There has been no litigation in relation to private actors in Slovenia. However, a case can be based on:

  • Obligations Code 2001: Article 133 allows for the request for removal of risk of damage. It provides that “Any person may request that another person remove a source of danger that threatens major damage to the former or an indeterminate number of persons and refrain from the activities from which the disturbance or risk of damage derives, if the occurrence of disturbance or damage cannot be prevented by appropriate measures”

Under the Obligations Code 2001, the following remedies can be granted:

  • Orders that appropriate measures to prevent the occurrence of damage or disturbance or to dispose of a source of danger be taken at the expense of the possessor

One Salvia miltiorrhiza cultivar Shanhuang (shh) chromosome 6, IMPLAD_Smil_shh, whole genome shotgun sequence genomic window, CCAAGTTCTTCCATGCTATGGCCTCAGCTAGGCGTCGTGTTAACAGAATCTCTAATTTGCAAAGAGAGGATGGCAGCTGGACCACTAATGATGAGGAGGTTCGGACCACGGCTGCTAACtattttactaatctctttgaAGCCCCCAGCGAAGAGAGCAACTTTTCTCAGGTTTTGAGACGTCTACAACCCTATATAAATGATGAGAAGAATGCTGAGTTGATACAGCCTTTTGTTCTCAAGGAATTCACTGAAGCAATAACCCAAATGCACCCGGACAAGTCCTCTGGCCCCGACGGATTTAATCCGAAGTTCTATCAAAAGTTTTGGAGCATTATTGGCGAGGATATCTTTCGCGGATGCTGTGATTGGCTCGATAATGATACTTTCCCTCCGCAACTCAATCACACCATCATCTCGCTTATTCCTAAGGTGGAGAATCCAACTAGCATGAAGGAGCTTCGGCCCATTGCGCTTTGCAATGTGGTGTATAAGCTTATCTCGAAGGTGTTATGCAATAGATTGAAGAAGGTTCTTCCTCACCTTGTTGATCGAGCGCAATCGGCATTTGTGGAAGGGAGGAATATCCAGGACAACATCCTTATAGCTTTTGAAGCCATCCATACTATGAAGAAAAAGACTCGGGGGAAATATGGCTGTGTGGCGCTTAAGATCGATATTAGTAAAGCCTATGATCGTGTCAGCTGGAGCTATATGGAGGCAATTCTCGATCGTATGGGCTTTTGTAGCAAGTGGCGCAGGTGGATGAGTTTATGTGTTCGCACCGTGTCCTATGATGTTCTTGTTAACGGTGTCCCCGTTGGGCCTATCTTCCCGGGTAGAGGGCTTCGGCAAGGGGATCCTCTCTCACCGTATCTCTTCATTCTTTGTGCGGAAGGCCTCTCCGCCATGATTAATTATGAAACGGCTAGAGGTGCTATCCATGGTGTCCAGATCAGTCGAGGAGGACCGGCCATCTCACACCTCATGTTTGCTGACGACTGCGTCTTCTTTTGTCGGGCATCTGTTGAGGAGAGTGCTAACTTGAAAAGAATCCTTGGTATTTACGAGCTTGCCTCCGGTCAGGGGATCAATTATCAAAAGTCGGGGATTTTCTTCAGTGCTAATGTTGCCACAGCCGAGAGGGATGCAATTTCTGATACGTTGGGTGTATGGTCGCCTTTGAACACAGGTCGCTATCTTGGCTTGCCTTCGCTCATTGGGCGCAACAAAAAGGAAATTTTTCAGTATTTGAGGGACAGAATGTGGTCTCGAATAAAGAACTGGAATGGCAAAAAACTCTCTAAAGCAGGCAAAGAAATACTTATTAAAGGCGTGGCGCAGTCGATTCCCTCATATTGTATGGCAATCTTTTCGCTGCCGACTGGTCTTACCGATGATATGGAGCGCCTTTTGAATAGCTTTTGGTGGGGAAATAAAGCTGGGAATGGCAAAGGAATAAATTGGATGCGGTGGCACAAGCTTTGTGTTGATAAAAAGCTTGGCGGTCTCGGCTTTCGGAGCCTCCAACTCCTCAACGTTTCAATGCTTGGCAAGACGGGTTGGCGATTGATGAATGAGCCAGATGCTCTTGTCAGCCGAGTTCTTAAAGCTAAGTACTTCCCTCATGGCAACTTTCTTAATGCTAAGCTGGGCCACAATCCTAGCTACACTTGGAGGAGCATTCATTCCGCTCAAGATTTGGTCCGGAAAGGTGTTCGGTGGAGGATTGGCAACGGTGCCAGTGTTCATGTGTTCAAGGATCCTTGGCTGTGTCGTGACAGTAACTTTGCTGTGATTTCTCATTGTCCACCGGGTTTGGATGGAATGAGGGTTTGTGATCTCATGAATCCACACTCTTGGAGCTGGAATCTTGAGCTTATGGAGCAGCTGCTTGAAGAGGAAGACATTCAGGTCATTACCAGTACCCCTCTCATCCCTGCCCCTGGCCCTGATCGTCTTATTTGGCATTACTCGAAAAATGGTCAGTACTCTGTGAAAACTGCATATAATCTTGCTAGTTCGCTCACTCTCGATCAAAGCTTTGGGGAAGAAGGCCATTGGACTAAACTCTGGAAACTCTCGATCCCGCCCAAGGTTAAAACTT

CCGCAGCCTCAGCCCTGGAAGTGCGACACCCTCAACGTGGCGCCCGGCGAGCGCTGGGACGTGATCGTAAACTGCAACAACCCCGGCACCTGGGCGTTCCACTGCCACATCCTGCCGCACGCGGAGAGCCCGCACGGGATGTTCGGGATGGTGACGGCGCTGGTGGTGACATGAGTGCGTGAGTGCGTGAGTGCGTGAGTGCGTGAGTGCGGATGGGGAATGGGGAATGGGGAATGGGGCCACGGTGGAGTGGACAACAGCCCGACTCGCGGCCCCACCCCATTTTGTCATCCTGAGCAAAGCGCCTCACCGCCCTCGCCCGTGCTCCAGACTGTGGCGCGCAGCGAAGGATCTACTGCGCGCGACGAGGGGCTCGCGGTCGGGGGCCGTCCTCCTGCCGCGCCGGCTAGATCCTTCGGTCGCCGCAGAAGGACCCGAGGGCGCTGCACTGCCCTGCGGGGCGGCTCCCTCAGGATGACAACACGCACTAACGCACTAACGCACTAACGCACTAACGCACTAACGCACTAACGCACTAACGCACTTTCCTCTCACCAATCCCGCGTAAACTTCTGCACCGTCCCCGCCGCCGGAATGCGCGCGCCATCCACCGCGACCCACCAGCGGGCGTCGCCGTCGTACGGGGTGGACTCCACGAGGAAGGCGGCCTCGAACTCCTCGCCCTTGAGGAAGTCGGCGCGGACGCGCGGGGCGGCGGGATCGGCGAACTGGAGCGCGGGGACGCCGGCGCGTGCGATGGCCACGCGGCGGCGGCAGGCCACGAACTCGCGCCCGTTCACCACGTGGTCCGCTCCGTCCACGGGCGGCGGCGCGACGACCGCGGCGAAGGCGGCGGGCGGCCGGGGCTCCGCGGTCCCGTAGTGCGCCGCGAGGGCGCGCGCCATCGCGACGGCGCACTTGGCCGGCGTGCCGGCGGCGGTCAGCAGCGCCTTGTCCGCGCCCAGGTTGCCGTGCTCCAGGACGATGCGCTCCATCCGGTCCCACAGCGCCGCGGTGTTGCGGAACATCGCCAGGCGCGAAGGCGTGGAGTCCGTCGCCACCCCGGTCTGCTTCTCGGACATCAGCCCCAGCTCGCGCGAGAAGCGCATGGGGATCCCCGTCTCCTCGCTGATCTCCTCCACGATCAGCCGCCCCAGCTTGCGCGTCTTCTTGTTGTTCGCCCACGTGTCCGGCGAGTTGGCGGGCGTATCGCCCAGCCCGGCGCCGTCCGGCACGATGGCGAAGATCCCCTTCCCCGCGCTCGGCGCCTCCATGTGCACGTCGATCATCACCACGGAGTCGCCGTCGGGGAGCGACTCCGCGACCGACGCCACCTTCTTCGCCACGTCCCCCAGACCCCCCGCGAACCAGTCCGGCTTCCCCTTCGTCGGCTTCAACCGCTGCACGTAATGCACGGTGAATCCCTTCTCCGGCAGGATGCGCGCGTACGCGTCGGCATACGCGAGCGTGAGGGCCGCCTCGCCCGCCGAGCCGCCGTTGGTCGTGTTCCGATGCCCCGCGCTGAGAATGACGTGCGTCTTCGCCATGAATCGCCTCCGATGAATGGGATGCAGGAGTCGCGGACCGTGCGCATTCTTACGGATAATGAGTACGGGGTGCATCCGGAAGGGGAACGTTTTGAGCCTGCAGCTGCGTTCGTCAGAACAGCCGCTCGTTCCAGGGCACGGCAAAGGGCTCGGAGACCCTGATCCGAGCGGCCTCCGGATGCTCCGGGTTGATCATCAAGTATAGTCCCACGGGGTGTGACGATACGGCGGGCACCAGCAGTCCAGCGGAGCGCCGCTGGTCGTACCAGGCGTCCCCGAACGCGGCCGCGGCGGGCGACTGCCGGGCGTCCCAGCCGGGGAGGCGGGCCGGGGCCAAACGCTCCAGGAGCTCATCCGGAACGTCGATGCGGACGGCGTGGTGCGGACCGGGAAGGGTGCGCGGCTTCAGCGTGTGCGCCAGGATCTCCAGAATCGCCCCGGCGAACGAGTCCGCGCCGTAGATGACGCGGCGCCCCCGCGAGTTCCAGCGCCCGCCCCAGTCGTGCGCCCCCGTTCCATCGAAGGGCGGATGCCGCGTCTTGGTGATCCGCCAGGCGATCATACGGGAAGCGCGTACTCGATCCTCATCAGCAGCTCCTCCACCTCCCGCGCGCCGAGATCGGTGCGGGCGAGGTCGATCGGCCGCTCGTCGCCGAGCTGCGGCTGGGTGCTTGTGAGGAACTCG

• Compensation for damage in excess of the customary boundary. Court has noted that compensation under Article 133 is available only when the interference in the environment is excessive and only for the difference between the normal and excessive interference of the activity in the environment (VSM Judgment I Cp 2989/2005, 7 November 2006; Judgment II Ips 940/2007, 24 January 2008)

For locus standi, claimants have to demonstrate the act or omission by the private actor has resulted in damage or disturbance to the claimant.

There has been no litigation against state challenging project approval. Nevertheless, a case can be based on the following grounds:

  • Human Rights:
  • The Environmental Protection Act 2004: